Solstice Cruise: June 21 - 24, 2007
With work and Heidi's commute time, we couldn't leave for
the boat till about 1900. After a stop at the
supermarket in Rockland for some ice and supplies, we got to
the boatyard at around 2030, trekked the seemingly huge
amount of gear down the dock, and then ferried it--and
us--out to the boat in two very full dinghy runs. By
the time we stowed the gear and food, and cooked a simple
dinner, it was well after 2200, and time for bed. It
was a pleasant, quiet evening.
Friday, June 22, 2007:
Rockland - Seal Bay (Vinalhaven)
Distance Traveled: 17.3nm |
Rhumb Line Distance: 16.6nm
I was up by 0700, and while drinking coffee watched some
dark clouds and showers pass by just inland of Rockland
somewhere. They weren't overly threatening, but it was
nice to see them head away from our general area. In
their wake was a reasonably sunny sky, with a brisk NW wind
of 10-15 steady, and some occasional higher gusts. The
temperature was chilly, in the low 60s at best, but the sun,
when it came out, was warm.
We raised the main, dropped
the mooring just after 0900, and scooted quickly out of the
harbor on the gusty winds. Just outside the
breakwater, I unrolled the jib, and we enjoyed an excellent
sail across the bay towards the entrance to Fox Islands
Thorofare, about 5-6 miles away. We enjoyed speed of
up to 6.5 knots on a fine broad reach, though the angle
became tighter as we approached the islands (North Haven and
Vinalhaven). The wind was up and down, but remained at
a pleasant sailing velocity. There were hit-or-miss
showers to be seen all around us, but for now we remained
As we approached the
thorofare, the wind continued to come forward and increase.
Knowing that our course required a substantial turn even
further into the wind once we cleared the markers at the
point, and with a trend towards higher wind speeds, I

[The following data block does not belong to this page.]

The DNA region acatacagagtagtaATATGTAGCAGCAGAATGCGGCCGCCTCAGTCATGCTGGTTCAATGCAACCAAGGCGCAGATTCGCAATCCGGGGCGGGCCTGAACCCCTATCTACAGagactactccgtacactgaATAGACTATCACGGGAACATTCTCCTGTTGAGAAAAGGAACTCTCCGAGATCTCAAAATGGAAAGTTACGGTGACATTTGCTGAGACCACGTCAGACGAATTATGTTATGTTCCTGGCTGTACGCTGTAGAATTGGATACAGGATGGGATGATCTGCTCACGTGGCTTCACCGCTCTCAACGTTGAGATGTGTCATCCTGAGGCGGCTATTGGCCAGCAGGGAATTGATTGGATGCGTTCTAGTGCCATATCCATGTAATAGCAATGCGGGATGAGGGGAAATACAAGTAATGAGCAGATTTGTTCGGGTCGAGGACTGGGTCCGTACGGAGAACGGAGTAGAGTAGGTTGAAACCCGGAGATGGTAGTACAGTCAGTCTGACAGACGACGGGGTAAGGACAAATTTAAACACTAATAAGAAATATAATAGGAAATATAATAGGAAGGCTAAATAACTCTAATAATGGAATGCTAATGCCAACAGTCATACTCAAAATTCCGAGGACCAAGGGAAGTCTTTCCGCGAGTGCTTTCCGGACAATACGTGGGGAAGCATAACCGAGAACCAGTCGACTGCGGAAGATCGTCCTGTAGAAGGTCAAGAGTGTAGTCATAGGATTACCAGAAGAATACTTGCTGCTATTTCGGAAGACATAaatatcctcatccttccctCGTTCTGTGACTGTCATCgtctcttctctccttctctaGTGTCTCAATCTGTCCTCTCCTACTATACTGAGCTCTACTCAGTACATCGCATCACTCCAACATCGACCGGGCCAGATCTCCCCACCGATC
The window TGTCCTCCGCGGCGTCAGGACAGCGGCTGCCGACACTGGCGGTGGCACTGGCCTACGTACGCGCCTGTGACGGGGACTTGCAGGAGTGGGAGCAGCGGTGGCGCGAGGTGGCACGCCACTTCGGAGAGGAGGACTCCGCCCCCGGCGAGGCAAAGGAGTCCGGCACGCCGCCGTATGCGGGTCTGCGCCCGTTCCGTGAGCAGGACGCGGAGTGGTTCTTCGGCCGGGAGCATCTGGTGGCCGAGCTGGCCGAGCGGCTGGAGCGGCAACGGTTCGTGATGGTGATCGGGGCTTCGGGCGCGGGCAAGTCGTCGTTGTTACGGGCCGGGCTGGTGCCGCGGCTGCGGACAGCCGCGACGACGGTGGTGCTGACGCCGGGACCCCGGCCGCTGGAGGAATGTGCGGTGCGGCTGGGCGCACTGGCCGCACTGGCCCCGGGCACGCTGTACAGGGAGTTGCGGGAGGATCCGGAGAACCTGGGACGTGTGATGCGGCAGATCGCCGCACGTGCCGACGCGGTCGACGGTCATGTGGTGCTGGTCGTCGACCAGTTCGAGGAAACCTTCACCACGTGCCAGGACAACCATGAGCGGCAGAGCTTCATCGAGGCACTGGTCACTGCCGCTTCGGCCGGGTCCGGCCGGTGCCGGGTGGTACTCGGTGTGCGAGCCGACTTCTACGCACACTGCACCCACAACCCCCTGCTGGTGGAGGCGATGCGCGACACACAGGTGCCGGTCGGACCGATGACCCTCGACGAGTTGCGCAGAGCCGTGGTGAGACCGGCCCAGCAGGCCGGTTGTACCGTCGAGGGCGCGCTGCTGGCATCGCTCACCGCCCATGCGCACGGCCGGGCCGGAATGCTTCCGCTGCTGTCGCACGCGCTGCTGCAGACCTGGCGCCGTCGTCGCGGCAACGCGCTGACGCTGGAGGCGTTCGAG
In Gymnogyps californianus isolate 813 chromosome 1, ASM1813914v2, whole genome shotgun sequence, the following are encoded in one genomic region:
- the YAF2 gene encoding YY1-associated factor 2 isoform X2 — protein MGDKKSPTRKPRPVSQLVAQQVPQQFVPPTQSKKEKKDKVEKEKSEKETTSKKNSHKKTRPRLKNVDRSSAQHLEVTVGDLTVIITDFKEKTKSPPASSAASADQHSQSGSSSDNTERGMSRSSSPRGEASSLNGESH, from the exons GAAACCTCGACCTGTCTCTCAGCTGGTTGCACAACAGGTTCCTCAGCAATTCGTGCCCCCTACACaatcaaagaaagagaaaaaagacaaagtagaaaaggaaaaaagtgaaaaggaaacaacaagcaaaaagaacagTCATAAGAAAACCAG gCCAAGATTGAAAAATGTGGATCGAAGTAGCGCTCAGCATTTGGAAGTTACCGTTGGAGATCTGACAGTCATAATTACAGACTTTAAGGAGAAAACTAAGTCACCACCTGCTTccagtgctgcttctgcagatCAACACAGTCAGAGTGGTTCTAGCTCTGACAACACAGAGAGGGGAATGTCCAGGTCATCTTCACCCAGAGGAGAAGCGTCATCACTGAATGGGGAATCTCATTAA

elected to take in a reef in the main. I was glad we
did, as it was clearly the correct amount of sail.
With less and less sun during our crossing, it had become
In the thorofare, as we headed towards the Sugar Loaves, I
could see a heavy-looking shower near the North Haven shore,
and soon enough we were in the midst of a strong rain, with
winds approaching 20 knots from on the bow. A bit
earlier, knowing the futility of sailing through the fluky
thorofare, we had rolled the jib and started the engine.
With the cool temperatures, the rain felt very cold, but it
only lasted 10 minutes or so.
We had an uneventful and nearly traffic-free trip through
the thorofare, which highlighted how generally early in the
season it still was; normally, we're used to being in this
area only in late July and Augusts, not June, and the
difference in the number of boats was obvious. As we
neared the eastern end of the thoroware, we passed two
windjammers heading for their home ports: first the
Nathanial Bowditch, and then the distinctive Victory
On the East Penobscot Bay side of the thorofare, the weather
was completely different, with no wind whatsoever. The
skies were brighter, the visibility better, and the seas
calm, so we continued under power the short distance down to
the entrance to Seal Bay.
|With a powerboat anchored
in the spot east of Burnt Island, and a northwesterly wind
predicted all weekend, we decided to continue past the
islands and anchor further towards the western end of the
area, where we'd been on a previous stay some time ago.
We found our spot and anchored in a soft mud bottom about
10' down at low tide ad around 1230.
Very soon, the skies cleared,
and for some time we enjoyed warm sunshine and beautiful,
calm conditions--idyllic, even. We enjoyed grilled sausage,
onions, and peppers for lunch. But the weather
was unstable and changeable, and throughout the afternoon we
saw many different faces of the bay, from calm and sunny to
wind-whipped and rainy. After only an hour or two of
sun, we began to see frequent--but light--showers that were
just pesky enough to get everything wet and force us below.
A couple thunderstorms looming in the western skies skirted
us, but brought some moderate winds in the 20s and some
light-to-moderate rain for a time.
The showers continued well into the evening, complicating
plans to enjoy the outdoors, but we never had any serious
rain or storms, fortunately. Late in the afternoon, I
rowed around for a bit, returning to the boat mere moments
before the next shower began. We enjoyed some good
soft cheese and crackers, and the first cocktails of the
season on board before having some pork tenderloin on the
grill for dinner.